14/03/2014

The Birth of Nations: The Contrasting Cases of Kosovo and Crimea

 

“The Birth of a Nation” is a legendary 1915 American film directed by D.W. Griffith that became a classic because of its innovative film techniques. In spite of its extremely racist message, it was selected for preservation in the U.S. National Film Registry. The title of the movie raises difficult questions that are particularly relevant in Ukraine today: How are countries born? How do countries die?


 

The deadlock in Ukraine has several layers of conflicting legitimacy narratives. The Russian Federation and their Ukrainian sympathizers maintain that the unfrocked Viktor Yanukovich is still the president of Ukraine until 2015, as the old laws stipulate. The West maintains that the parliament of Ukraine has removed him from power and selected others to lead until a new election this May under recently-voted legislation. For the Russian followers, the Maidan demonstrations were a coup d’etat orchestrated with outside interference from the West. For the United States and Europe, the recent manifestations were democratic outpourings representing the true will of the people.

The status of Crimea is part of the conflicting narratives. The Russian Federation justifies its intervention as a preservation of the safety of the Russian population living there. After all, the new Ukrainian parliament had voted to exclude Russian as an official language in the peninsula and Crimea was part of Russia until 1954. Just as the United States invaded Grenada in 1983 ostensibly to protect the safety of 800 students at the U.S.–run St. George’s University School of Medicine, the Russians are claiming that their citizens and sympathizers are being threatened. If there happens to be a coup d’etat in the near future in Ukraine, we can be sure that the Russians will point to the American overthrow of the communist New Jewel Movement government in Grenada as a precedent as well as the historic Monroe Doctrine which warns great powers to stay out of the Western Hemisphere.

And if there is a referendum as planned on March 16, the Russians will certainly trumpet that a majority of the population wants Crimea to return to Russia. Just as in Abkhazia and South Ossetia, the Russians have been giving passports to sympathetic locals promising future benefits if the vote goes their way. If the vote goes the other way, they are threatening to cut off gas and oil.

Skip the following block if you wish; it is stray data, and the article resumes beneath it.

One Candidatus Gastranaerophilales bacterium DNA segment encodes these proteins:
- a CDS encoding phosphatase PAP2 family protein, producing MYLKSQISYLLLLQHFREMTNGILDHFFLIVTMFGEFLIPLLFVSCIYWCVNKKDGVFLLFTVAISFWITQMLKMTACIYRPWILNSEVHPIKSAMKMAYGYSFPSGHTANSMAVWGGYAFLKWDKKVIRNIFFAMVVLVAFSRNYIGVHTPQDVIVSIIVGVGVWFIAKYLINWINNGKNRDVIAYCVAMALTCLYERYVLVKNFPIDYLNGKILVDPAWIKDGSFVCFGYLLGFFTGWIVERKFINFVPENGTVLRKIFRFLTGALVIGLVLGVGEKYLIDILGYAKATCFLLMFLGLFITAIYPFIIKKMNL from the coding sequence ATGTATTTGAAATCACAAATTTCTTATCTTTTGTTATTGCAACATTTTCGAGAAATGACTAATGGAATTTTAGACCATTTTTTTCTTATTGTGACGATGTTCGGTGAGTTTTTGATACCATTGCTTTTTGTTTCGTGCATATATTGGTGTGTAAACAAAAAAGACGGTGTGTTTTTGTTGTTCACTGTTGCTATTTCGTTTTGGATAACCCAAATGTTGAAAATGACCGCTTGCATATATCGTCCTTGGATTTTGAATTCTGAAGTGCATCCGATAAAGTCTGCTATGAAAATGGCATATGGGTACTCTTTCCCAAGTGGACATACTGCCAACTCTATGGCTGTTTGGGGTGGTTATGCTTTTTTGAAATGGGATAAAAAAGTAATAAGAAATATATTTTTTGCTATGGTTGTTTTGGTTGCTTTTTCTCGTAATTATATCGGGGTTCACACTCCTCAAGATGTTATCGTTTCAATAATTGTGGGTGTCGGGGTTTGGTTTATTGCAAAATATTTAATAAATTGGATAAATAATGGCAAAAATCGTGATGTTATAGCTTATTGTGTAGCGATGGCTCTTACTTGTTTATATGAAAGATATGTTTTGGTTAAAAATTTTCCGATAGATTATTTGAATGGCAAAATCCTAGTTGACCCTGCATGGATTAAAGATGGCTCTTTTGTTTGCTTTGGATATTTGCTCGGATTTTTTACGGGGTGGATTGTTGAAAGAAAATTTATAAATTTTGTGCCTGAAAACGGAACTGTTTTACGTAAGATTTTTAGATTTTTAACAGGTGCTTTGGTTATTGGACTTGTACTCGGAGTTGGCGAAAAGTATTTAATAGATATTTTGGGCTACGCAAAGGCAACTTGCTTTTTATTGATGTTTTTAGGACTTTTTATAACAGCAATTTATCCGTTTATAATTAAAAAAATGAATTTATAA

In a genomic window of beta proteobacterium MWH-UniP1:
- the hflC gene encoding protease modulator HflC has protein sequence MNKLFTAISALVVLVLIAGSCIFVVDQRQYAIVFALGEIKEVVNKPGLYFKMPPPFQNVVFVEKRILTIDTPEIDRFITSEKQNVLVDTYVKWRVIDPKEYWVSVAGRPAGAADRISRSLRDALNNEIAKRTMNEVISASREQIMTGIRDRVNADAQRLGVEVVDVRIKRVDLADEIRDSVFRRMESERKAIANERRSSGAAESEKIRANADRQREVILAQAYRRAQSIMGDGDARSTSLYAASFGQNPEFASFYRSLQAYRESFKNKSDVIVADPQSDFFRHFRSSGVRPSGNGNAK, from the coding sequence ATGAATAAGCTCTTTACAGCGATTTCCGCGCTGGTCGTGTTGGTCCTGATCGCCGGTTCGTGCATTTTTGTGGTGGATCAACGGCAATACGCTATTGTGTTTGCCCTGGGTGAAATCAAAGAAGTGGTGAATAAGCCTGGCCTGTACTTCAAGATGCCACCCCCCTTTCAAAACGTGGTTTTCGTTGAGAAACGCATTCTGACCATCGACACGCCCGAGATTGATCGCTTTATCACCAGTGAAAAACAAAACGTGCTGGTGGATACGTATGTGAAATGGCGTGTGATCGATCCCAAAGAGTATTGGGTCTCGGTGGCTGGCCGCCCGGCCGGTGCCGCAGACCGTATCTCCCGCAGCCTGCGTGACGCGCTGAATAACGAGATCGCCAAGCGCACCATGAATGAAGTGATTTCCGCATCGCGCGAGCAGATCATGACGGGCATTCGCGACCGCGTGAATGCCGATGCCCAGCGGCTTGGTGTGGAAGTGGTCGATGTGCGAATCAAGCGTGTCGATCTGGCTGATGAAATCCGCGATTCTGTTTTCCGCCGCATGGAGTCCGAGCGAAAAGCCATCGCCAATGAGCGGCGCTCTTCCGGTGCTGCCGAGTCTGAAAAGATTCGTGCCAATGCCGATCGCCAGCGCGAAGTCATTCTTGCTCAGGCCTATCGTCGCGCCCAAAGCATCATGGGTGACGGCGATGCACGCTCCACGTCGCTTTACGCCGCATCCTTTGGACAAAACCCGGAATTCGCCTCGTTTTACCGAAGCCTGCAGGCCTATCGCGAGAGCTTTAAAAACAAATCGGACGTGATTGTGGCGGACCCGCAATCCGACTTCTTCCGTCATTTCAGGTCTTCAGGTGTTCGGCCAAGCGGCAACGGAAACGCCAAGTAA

All of the above raises the fundamental question of the legitimacy of governments and countries. As Marcelo Kohen pertinently points out in Le Temps on March 13, the very same governments that are crying foul against the proposed referendum in Crimea are those who applauded the decision by the government of Kosovo to declare independence from Serbia. As Professor Kohen notes: “If the unilateral declaration by the Parliament of Kosovo proclaiming secession from Serbia was not illicit, why is it so for that of the Parliament of Crimea from Ukraine?”

International law tries to be objective. But, finally, the existence of a country is based on political recognition, especially by major powers. Following Kosovo’s declaration of independence from Serbia in February 2008, 110 countries have given it diplomatic recognition. Following the Georgian War of August 2008, only six countries have recognized Abkhazia and South Ossetia as independent countries outside of Georgia.

Whereas international law tries to be objective, countries often go above the law to achieve their desired ends. Those who go above the law, however, must be prepared to accept the consequences of their actions. The recognition of Kosovo by the major powers was a slap in the face to Serbia and its Russian backers. Although the West continues to maintain that that recognition did not set a precedent, the view from Moscow was and is quite different. For not only does international law try to be objective, it also tries to limit hypocrisy.

 

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